Creekside Residence

Northern California, CA, United States

1 / 4 – Photo credit: Nic Lehoux
“…everywhere nature is celebrated and meant to be enjoyed. Cantilevered planes ask for the eyes’ gaze, pivoting walls want to be opened, a handle begs to be grasped, a basement entered, a meal shared…the palette of wood, stone, steel, and glass, as well as their cadence, dimensions, color and finishes are extraordinary. There is humor and there is life.”
Tod Williams, from “Nature Constructed,” The Nature of Circumstance



Built to take full advantage of its natural surroundings and incorporate the outdoors with indoors, the Creekside Residence has a bright, warm quality, the result of careful siting and material expression. The architecture highlights the interplay between dramatic scales and intimate details. A glass pavilion sits in a meadow while loosely placed, articulated wooden rooms recall the agrarian nature of the property.

The Nature of Place

The dwelling is located on a secluded, wooded site, bound by two steep-banked creeks. The house and associated buildings are placed in a meadow of native wildflowers, surrounded by exceptional specimen redwood trees, Douglas fir, aromatic bay laurels and anchored by a legend oak growing out of the creek bank. A roof plane floats over the building elements, drawing the eye to the landscape. The house reveals itself quietly, a subtle presence within the forest.

1 / 5
Photo credit: Nic Lehoux

The Nature of People

Built for a couple with a strong interest in modern design, the house is comprised of a series of clean, simple volumes. The central space is an open, airy pavilion that opens onto the natural landscape and displays a significant collection of modern art and vintage furniture. The pavilion’s tall glass walls and pivoting glass doors, capped by a 12-foot-deep roof overhang, lend the space a dramatic scale. This main space intersects with a kitchen to the east and library to the west. A series of smaller, more intimate rooms hosting the more private functions of the house extend from the pavilion, rambling along the forested creek edge.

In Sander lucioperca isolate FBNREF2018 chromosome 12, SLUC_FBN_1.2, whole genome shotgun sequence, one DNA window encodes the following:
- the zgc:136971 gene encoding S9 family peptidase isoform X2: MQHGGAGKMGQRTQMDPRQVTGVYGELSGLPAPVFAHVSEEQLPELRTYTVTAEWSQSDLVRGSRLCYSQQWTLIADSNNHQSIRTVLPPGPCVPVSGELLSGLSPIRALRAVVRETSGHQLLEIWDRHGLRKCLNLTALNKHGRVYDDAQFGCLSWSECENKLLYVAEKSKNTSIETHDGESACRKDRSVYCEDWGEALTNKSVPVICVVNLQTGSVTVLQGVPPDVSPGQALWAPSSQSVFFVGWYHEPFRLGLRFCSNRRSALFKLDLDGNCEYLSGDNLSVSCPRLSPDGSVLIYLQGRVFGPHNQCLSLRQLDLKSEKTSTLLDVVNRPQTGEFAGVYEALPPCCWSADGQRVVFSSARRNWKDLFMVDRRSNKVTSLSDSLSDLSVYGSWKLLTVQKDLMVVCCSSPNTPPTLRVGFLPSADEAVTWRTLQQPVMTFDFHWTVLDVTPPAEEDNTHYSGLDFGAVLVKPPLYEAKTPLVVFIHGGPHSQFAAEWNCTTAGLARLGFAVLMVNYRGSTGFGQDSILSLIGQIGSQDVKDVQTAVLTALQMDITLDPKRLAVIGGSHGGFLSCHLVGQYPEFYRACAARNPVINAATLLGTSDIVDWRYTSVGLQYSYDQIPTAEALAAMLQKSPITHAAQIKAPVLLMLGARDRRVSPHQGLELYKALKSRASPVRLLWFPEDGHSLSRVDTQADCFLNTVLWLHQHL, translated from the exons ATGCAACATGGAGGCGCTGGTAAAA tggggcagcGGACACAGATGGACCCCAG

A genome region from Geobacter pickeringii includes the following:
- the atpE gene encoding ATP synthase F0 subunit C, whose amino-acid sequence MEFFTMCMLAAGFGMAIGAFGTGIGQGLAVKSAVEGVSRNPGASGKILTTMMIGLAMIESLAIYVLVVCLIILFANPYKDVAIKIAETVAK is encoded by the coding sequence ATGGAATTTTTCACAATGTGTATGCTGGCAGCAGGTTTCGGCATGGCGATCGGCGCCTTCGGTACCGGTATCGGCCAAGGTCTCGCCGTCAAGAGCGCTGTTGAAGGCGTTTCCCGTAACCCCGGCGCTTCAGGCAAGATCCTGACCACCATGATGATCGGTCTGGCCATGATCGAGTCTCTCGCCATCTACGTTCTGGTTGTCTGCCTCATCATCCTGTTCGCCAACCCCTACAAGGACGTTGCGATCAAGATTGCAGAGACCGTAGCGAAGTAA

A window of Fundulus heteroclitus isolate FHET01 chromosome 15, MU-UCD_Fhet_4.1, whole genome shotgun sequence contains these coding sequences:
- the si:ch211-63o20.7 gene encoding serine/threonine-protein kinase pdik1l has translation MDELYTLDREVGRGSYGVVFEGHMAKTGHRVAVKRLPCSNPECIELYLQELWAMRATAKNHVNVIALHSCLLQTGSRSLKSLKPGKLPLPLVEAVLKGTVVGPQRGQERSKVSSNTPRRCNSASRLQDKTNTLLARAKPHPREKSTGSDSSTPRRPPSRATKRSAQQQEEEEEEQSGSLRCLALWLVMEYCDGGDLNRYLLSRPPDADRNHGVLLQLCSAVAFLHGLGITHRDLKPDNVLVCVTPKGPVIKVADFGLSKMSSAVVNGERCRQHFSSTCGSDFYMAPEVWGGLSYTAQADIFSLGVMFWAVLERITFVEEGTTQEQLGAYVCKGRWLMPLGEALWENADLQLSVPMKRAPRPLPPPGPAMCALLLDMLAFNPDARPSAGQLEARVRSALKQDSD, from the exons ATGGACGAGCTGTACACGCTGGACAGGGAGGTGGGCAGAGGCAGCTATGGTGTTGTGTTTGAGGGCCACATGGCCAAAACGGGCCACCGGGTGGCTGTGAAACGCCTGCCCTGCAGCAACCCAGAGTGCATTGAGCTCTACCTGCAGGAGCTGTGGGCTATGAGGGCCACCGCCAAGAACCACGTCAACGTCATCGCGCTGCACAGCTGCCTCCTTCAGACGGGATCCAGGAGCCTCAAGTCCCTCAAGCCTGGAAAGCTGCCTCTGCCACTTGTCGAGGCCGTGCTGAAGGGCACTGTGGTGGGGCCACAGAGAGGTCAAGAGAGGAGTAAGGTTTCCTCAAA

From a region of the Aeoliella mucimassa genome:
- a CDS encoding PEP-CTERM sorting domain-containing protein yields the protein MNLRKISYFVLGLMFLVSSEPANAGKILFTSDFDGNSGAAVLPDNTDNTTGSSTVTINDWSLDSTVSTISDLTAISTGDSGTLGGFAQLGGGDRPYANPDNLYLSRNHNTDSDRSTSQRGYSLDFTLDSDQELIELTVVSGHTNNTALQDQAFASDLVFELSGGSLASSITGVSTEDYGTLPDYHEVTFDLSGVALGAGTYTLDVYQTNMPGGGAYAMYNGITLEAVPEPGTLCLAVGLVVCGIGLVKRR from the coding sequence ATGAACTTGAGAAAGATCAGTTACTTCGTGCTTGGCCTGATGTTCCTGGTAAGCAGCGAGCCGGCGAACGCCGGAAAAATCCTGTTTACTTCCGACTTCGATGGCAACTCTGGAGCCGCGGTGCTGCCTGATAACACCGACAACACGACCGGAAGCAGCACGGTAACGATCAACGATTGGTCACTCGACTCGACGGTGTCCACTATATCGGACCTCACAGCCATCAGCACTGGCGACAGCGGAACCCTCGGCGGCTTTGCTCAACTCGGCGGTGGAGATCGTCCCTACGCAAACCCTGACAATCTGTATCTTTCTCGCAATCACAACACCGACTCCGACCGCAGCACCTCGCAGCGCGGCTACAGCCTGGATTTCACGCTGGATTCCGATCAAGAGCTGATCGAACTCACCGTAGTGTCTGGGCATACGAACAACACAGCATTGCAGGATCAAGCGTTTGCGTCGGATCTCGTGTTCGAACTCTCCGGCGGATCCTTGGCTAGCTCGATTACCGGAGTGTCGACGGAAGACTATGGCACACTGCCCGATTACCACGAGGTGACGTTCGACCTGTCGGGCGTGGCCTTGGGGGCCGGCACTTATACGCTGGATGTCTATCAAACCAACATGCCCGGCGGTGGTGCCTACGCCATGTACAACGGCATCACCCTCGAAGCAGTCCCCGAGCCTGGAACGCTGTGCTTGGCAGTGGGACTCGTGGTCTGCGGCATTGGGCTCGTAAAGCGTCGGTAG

1 / 6
Photo credit: Nic Lehoux

The Nature of Materials

The house’s materials are sympathetic to and complementary of their natural surroundings. Cedar siding is used extensively as a cladding material. Slender stainless steel columns supporting the main pavilion accentuate the lightness of this space, helping the roof appear to float. Steel sash windows in the library, kitchen and bedrooms break down the scale of the larger volumes. Similar attention was paid to the intimate scales of the residence, through the creation of many small details to be enjoyed every day. Examples include custom-designed door handles formed to the user’s hand, a sink hollowed from a single block of stone and a custom Japanese-style soaking tub.

1 / 4
Photo credit: Nic Lehoux

Project Data

Northern California, CA, United States
2005 – 2007
13,500 sf


Honor Award
Honor Award for Design